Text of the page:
I've always had a soft spot for the coming-of-age film genre. Even now as I fast approach my thirties, there's still something so entertaining and relatable about being stuck in that awkward phase between kid and adult (do we even ever truly leave it?), as well as those life-changing moments and rite-of-passage experiences that define our formative years. From childhood summers spent with friends, high school crushes and conflict with parents, here are ten of my favourite movies about the trials and tribulations of growing up.
Pretty in Pink (1986)
Andie Walsh is somewhat of an outcast at her Chicago high school. Working at a record store, she regularly hangs out with her boss, Iona, and her best friend since childhood is Duckie, who is secretly in love with her. Andie develops a crush on the rich, popular boy in school, Blane, and when they soon begin dating, their two completely different worlds collide. Feeling pressure from his friend, Steff, Blane decides not to take Andie to the prom with him, but in a last minute act of courageousness, Andie still decides to go looking “pretty in pink” in a handmade dress. Telling her dad, “I just want to let them know they didn’t break me”, to me, it's one of the most inspiring lines ever spoken in a movie and is a defining moment for Andie as she begins accepting herself for who she really is. Nobody captured what it means to be a teen quite like John Hughes and I also highly recommend two of his other popular Brat Pack films of the '80s, The Breakfast Club and Ferris Bueller’s Day Off.
Stand By Me (1986)
In the summer of 1959 in Castle Rock, Oregon, four 12 year-old boys - Gordie, Chris, Teddy and Vern - set out to find the dead body of a missing boy close to their age and become local heroes. It's a race against time when Ace Merrill and his gang have the same idea, though it's their journey towards self-discovery and learning about the true meaning of friendship that define their adventure. Narrated from the point of view of an adult Gordie, Stand By Me is a moving portrayal of the male bond and the loss of innocence. Cementing River Phoenix's career, I also recommend three other coming-of-age films he stars in, A Night in the Life of Jimmy Reardon, Running on Empty and My Own Private Idaho.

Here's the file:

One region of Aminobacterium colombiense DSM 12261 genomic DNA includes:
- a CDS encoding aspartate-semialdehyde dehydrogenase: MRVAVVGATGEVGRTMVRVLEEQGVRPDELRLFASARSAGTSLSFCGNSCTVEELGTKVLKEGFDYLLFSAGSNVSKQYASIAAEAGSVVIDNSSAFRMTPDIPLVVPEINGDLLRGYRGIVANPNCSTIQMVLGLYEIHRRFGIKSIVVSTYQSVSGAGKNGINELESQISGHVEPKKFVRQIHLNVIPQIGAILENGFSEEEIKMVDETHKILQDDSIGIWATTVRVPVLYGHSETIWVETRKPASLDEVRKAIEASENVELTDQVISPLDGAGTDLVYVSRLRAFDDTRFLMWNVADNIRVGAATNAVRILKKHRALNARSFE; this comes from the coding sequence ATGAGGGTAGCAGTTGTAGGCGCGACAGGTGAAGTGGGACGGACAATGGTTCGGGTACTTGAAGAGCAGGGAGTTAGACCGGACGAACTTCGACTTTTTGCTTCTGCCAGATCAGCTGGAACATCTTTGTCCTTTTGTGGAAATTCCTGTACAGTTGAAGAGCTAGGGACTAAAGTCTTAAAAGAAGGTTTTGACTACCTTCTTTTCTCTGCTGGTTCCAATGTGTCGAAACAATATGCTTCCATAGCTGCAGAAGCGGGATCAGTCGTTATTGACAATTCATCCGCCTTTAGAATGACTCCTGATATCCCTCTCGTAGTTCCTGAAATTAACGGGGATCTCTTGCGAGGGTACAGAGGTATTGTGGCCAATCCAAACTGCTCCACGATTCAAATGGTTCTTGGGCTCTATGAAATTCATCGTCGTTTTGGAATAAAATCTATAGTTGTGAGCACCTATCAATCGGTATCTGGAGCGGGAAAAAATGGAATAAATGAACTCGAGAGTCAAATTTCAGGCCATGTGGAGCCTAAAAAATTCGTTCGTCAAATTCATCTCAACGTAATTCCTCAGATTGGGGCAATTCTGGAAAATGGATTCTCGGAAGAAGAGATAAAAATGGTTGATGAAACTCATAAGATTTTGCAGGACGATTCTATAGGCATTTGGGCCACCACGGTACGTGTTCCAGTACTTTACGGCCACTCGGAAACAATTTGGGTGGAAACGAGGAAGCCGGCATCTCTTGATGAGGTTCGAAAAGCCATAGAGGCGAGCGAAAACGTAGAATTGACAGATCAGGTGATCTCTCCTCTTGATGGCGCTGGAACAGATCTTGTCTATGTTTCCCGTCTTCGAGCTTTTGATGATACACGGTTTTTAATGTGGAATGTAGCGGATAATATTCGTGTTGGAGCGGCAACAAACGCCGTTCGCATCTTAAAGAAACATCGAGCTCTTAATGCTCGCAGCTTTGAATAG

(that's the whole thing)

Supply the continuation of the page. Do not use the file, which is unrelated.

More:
Before there were Mean Girls, there were the Heathers. The Heathers are the popular clique of Westerburg High School, one of the four members being Veronica, played by Winona Ryder. Heather Chandler is the ringleader and sick and tired of the way she bullies the school, Veronica sets out to sabotage her when she meets the dark and mysterious, J.D., a rebellious new student. Things, however, get out of control when J.D. plans to kill all the school students, and the film will make Mean Girls look like sunshine and rainbows in comparison. A cult classic film of the '80s, the movie ends with Veronica befriending one of the unpopular girls, and with its twisted, satirical look at teen angst and high school politics, Heathers remains one of the most popular coming-of-age films nearly thirty years on.
After yet another breakup, Mrs Flax decides to relocate herself and her two daughters to the small town of Eastport, Massachusetts. Her eldest daughter, 15 year-old Charlotte, knows her mother's game by now and living near a convent, she has an unusual fascination with Catholicism and dreams of becoming a nun someday, despite her Jewish background. She soon falls for the local school bus driver and convent caretaker, Joe, and it's during this time that she learns about love, sex and the importance of family. Set in 1963 during the time of the Kennedy Assassination, it's a sweet and heartfelt story of an offbeat and unconventional mother-daughter relationship.
Now and Then (1995)
In 1991, four longtime friends - Teeny, Roberta, Samantha and Chrissy - reunite after going their own separate ways in life, and in their old treehouse, reminisce on the summer of 1970 as 12 year-old girls. A pivotal time in their lives, they attempt to solve the murder of a young boy together, while also experiencing the hardships of family drama, boys and general growing up. Through thick and thin, the four girls are always there for each other and as women, make a pact to never let go of what they once had. What I'd call the girl equivalent of Stand by Me, Now and Then is a sweet and sentimental story of female friendship and is one I can even relate back to in my own friendship groups.
The Virgin Suicides (1999)